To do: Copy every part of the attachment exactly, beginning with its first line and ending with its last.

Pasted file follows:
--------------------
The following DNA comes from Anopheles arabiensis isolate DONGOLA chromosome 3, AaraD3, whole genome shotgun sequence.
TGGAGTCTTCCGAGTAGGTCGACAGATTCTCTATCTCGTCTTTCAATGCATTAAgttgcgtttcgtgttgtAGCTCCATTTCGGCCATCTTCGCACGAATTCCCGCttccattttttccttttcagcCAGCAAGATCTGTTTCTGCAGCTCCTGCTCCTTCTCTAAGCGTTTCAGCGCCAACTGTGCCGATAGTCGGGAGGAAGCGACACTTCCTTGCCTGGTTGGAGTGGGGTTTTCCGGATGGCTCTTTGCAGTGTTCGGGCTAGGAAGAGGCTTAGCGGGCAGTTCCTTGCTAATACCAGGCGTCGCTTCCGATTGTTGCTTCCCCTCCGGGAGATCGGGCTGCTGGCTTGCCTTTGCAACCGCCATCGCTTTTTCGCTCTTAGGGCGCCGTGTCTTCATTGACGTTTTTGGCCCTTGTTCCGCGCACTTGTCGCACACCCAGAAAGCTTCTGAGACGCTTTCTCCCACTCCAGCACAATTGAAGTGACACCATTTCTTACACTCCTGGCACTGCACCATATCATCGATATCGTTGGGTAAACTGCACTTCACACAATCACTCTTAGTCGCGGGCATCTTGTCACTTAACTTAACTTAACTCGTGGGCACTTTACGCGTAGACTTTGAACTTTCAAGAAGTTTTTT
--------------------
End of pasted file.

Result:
The following DNA comes from Anopheles arabiensis isolate DONGOLA chromosome 3, AaraD3, whole genome shotgun sequence.
TGGAGTCTTCCGAGTAGGTCGACAGATTCTCTATCTCGTCTTTCAATGCATTAAgttgcgtttcgtgttgtAGCTCCATTTCGGCCATCTTCGCACGAATTCCCGCttccattttttccttttcagcCAGCAAGATCTGTTTCTGCAGCTCCTGCTCCTTCTCTAAGCGTTTCAGCGCCAACTGTGCCGATAGTCGGGAGGAAGCGACACTTCCTTGCCTGGTTGGAGTGGGGTTTTCCGGATGGCTCTTTGCAGTGTTCGGGCTAGGAAGAGGCTTAGCGGGCAGTTCCTTGCTAATACCAGGCGTCGCTTCCGATTGTTGCTTCCCCTCCGGGAGATCGGGCTGCTGGCTTGCCTTTGCAACCGCCATCGCTTTTTCGCTCTTAGGGCGCCGTGTCTTCATTGACGTTTTTGGCCCTTGTTCCGCGCACTTGTCGCACACCCAGAAAGCTTCTGAGACGCTTTCTCCCACTCCAGCACAATTGAAGTGACACCATTTCTTACACTCCTGGCACTGCACCATATCATCGATATCGTTGGGTAAACTGCACTTCACACAATCACTCTTAGTCGCGGGCATCTTGTCACTTAACTTAACTTAACTCGTGGGCACTTTACGCGTAGACTTTGAACTTTCAAGAAGTTTTTT